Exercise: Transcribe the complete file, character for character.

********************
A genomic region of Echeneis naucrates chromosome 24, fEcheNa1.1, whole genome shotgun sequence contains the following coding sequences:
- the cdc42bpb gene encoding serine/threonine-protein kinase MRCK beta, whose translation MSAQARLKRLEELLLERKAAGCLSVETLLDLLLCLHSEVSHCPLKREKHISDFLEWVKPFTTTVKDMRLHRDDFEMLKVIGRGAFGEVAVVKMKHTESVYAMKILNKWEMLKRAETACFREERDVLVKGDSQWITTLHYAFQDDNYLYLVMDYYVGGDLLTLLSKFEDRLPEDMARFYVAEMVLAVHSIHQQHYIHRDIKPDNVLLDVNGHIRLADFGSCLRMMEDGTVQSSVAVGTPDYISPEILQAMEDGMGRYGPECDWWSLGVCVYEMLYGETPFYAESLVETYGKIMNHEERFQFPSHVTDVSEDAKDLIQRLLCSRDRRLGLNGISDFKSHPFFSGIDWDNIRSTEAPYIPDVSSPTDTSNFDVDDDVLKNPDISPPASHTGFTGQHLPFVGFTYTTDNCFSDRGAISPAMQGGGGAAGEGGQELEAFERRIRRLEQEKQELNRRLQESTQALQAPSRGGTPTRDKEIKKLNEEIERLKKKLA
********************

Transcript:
A genomic region of Echeneis naucrates chromosome 24, fEcheNa1.1, whole genome shotgun sequence contains the following coding sequences:
- the cdc42bpb gene encoding serine/threonine-protein kinase MRCK beta, whose translation MSAQARLKRLEELLLERKAAGCLSVETLLDLLLCLHSEVSHCPLKREKHISDFLEWVKPFTTTVKDMRLHRDDFEMLKVIGRGAFGEVAVVKMKHTESVYAMKILNKWEMLKRAETACFREERDVLVKGDSQWITTLHYAFQDDNYLYLVMDYYVGGDLLTLLSKFEDRLPEDMARFYVAEMVLAVHSIHQQHYIHRDIKPDNVLLDVNGHIRLADFGSCLRMMEDGTVQSSVAVGTPDYISPEILQAMEDGMGRYGPECDWWSLGVCVYEMLYGETPFYAESLVETYGKIMNHEERFQFPSHVTDVSEDAKDLIQRLLCSRDRRLGLNGISDFKSHPFFSGIDWDNIRSTEAPYIPDVSSPTDTSNFDVDDDVLKNPDISPPASHTGFTGQHLPFVGFTYTTDNCFSDRGAISPAMQGGGGAAGEGGQELEAFERRIRRLEQEKQELNRRLQESTQALQAPSRGGTPTRDKEIKKLNEEIERLKKKLA